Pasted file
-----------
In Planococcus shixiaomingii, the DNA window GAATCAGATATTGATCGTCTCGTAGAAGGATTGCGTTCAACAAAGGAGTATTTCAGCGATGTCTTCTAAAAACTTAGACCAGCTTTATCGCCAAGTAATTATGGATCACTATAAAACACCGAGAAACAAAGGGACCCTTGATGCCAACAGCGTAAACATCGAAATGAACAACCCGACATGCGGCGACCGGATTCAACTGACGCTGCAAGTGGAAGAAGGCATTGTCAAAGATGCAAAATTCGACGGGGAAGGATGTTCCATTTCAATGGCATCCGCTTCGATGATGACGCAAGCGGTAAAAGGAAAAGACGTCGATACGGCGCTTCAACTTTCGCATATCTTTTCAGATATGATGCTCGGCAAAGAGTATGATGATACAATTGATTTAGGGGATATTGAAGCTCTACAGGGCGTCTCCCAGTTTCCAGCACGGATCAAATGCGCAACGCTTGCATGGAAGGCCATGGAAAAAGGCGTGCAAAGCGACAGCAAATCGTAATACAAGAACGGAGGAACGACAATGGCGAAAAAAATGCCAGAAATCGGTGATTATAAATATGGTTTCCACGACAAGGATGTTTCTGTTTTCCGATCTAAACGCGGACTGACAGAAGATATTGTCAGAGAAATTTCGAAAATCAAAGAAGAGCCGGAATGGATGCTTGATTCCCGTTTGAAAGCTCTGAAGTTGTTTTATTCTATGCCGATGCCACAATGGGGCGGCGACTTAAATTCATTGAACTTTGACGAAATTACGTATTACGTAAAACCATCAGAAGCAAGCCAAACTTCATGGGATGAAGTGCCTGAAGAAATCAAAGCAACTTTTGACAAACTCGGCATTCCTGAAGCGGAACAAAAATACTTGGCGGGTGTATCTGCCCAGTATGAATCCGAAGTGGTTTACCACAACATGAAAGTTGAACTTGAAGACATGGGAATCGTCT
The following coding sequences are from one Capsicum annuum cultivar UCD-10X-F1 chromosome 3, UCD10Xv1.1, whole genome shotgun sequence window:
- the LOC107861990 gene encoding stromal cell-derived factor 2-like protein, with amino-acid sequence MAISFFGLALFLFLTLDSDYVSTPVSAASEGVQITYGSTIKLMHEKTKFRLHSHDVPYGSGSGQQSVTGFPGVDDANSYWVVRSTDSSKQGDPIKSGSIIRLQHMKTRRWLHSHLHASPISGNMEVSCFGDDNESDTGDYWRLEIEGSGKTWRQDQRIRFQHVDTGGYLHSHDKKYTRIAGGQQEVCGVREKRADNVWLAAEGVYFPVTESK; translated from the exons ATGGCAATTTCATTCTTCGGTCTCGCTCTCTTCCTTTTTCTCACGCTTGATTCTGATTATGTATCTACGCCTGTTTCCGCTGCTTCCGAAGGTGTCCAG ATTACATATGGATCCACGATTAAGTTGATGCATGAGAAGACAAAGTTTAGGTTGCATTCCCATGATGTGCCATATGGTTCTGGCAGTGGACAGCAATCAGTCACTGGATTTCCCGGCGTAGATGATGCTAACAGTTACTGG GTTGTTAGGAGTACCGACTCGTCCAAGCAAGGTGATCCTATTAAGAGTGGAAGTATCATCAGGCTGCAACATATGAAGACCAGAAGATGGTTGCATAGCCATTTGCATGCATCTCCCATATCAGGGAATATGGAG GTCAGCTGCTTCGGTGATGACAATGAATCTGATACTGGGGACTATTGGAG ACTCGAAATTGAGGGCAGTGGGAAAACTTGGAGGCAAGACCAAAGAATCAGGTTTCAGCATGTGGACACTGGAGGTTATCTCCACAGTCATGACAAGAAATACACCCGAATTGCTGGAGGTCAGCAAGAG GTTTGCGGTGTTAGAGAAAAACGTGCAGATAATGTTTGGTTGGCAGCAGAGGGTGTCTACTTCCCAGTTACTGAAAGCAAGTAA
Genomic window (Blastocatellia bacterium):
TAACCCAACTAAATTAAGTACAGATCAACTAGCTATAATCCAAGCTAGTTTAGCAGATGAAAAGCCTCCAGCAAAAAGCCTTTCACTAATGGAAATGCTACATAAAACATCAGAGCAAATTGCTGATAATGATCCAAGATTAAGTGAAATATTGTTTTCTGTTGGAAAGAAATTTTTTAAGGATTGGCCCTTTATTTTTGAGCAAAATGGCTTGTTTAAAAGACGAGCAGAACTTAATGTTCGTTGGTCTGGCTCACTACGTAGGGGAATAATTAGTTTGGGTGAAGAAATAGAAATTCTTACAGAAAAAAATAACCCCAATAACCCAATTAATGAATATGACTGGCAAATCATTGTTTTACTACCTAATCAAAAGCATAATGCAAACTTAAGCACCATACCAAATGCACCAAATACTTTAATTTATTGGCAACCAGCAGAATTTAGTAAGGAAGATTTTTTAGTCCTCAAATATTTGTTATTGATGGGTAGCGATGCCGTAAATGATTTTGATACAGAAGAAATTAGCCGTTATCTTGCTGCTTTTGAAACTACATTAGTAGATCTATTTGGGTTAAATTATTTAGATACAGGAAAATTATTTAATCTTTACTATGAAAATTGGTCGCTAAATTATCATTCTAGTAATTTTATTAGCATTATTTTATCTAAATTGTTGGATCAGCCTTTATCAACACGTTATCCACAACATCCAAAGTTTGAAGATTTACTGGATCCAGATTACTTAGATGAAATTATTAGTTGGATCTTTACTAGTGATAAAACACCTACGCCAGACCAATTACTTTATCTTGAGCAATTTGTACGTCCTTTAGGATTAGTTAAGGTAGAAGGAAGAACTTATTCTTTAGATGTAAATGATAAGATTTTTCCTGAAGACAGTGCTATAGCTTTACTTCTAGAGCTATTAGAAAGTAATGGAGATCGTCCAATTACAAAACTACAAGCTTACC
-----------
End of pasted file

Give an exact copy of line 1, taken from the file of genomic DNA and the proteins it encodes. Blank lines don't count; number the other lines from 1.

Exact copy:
In Planococcus shixiaomingii, the DNA window GAATCAGATATTGATCGTCTCGTAGAAGGATTGCGTTCAACAAAGGAGTATTTCAGCGATGTCTTCTAAAAACTTAGACCAGCTTTATCGCCAAGTAATTATGGATCACTATAAAACACCGAGAAACAAAGGGACCCTTGATGCCAACAGCGTAAACATCGAAATGAACAACCCGACATGCGGCGACCGGATTCAACTGACGCTGCAAGTGGAAGAAGGCATTGTCAAAGATGCAAAATTCGACGGGGAAGGATGTTCCATTTCAATGGCATCCGCTTCGATGATGACGCAAGCGGTAAAAGGAAAAGACGTCGATACGGCGCTTCAACTTTCGCATATCTTTTCAGATATGATGCTCGGCAAAGAGTATGATGATACAATTGATTTAGGGGATATTGAAGCTCTACAGGGCGTCTCCCAGTTTCCAGCACGGATCAAATGCGCAACGCTTGCATGGAAGGCCATGGAAAAAGGCGTGCAAAGCGACAGCAAATCGTAATACAAGAACGGAGGAACGACAATGGCGAAAAAAATGCCAGAAATCGGTGATTATAAATATGGTTTCCACGACAAGGATGTTTCTGTTTTCCGATCTAAACGCGGACTGACAGAAGATATTGTCAGAGAAATTTCGAAAATCAAAGAAGAGCCGGAATGGATGCTTGATTCCCGTTTGAAAGCTCTGAAGTTGTTTTATTCTATGCCGATGCCACAATGGGGCGGCGACTTAAATTCATTGAACTTTGACGAAATTACGTATTACGTAAAACCATCAGAAGCAAGCCAAACTTCATGGGATGAAGTGCCTGAAGAAATCAAAGCAACTTTTGACAAACTCGGCATTCCTGAAGCGGAACAAAAATACTTGGCGGGTGTATCTGCCCAGTATGAATCCGAAGTGGTTTACCACAACATGAAAGTTGAACTTGAAGACATGGGAATCGTCT